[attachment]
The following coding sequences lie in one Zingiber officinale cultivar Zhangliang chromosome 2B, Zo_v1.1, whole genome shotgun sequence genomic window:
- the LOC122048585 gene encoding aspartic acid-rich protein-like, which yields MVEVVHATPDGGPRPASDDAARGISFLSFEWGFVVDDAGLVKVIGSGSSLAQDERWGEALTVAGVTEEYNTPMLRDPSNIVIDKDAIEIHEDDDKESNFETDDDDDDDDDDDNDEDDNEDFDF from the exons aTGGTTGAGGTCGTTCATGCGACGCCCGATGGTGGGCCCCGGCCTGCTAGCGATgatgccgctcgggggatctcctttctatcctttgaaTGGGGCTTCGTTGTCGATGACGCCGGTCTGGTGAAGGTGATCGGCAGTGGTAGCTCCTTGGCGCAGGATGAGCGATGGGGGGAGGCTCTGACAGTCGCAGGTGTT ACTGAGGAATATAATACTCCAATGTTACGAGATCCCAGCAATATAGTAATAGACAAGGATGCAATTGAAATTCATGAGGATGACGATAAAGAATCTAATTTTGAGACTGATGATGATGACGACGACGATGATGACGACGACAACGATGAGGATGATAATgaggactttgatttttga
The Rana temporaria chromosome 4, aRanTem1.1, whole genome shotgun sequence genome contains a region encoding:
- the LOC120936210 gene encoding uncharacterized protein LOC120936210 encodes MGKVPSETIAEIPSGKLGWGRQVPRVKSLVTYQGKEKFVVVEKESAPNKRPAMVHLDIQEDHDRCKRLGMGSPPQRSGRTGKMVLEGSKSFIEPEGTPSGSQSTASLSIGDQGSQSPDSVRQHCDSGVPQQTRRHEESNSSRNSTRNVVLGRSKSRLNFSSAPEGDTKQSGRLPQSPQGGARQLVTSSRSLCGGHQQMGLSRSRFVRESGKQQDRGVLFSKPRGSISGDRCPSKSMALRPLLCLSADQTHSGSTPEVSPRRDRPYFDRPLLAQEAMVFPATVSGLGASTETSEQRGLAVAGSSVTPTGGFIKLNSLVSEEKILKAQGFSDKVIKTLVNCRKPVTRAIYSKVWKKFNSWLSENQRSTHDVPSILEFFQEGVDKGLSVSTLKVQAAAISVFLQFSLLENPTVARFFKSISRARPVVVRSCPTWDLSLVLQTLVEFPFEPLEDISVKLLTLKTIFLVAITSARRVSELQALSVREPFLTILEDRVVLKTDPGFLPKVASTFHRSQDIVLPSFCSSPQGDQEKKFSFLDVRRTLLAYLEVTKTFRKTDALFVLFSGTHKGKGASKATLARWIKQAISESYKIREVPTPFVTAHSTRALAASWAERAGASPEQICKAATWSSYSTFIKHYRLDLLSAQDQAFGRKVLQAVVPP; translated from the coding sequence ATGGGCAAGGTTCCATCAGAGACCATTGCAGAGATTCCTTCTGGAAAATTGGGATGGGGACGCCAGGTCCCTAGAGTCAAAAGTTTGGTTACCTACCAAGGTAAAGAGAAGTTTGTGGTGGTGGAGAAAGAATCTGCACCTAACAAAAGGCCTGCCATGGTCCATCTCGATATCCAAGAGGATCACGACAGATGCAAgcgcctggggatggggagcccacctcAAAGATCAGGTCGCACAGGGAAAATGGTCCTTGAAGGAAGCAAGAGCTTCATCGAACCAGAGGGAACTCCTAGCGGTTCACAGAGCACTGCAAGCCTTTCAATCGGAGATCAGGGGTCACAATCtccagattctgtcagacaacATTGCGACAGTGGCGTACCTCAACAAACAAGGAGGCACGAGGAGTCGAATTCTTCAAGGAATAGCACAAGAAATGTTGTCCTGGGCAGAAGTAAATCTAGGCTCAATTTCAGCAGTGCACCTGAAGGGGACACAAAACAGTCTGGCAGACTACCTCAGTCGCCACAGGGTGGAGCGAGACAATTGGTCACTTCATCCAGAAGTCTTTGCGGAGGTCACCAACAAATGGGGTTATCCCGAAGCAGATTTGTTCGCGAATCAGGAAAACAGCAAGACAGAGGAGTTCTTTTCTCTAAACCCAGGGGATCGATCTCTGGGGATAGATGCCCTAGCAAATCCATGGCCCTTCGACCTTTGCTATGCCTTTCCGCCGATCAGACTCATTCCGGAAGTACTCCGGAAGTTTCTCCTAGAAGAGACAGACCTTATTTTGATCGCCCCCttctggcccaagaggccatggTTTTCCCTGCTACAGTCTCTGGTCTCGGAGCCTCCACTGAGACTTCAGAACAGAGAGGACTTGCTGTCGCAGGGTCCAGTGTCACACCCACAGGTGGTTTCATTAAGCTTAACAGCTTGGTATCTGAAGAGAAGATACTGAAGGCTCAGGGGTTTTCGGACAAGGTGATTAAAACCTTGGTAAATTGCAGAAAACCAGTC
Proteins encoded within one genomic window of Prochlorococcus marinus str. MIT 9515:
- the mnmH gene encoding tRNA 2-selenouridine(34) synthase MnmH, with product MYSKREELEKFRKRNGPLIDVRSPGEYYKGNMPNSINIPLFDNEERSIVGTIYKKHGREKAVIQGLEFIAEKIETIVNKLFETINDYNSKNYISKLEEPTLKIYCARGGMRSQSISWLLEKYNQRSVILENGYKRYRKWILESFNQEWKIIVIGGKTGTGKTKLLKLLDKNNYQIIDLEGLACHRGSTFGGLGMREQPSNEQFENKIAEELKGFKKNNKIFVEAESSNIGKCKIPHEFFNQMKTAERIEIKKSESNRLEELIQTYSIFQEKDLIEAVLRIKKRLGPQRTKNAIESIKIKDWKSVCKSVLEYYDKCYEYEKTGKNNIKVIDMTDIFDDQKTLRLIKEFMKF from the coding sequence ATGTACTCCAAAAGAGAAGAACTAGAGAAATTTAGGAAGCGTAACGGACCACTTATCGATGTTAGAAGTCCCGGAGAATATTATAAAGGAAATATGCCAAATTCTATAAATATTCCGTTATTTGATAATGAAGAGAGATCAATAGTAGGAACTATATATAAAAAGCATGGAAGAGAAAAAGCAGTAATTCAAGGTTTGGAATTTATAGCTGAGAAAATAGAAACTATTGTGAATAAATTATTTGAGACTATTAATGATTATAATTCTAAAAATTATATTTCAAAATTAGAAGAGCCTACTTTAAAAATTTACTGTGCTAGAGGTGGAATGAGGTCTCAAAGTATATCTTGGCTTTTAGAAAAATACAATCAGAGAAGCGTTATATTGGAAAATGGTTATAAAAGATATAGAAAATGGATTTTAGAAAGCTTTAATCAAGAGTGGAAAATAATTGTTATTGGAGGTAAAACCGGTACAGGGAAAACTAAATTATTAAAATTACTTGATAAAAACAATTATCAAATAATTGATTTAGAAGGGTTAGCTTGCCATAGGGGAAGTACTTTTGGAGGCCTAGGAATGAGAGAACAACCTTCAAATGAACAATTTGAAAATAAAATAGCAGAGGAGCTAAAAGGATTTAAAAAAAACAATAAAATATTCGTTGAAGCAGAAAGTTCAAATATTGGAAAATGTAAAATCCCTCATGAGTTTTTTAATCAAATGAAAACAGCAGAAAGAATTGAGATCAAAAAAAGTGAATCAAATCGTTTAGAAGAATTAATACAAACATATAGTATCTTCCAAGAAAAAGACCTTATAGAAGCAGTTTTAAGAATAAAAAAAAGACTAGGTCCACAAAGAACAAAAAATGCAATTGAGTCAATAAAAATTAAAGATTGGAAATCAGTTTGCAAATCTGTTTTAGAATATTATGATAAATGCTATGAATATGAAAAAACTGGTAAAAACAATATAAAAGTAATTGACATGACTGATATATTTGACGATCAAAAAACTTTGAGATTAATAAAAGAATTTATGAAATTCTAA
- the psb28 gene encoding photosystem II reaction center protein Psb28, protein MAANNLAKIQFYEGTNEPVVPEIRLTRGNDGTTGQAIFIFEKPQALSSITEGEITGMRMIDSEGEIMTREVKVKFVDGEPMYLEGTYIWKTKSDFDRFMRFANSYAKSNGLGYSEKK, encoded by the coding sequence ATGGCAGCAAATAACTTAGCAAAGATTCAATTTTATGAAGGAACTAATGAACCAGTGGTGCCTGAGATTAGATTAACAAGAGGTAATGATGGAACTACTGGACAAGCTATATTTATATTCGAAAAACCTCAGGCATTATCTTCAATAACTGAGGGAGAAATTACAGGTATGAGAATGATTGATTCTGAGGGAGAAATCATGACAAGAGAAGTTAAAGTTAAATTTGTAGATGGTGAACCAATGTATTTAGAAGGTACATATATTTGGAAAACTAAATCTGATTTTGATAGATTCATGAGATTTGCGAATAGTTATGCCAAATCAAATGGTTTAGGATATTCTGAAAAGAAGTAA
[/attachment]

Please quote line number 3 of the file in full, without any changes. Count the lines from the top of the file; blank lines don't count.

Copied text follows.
The Rana temporaria chromosome 4, aRanTem1.1, whole genome shotgun sequence genome contains a region encoding: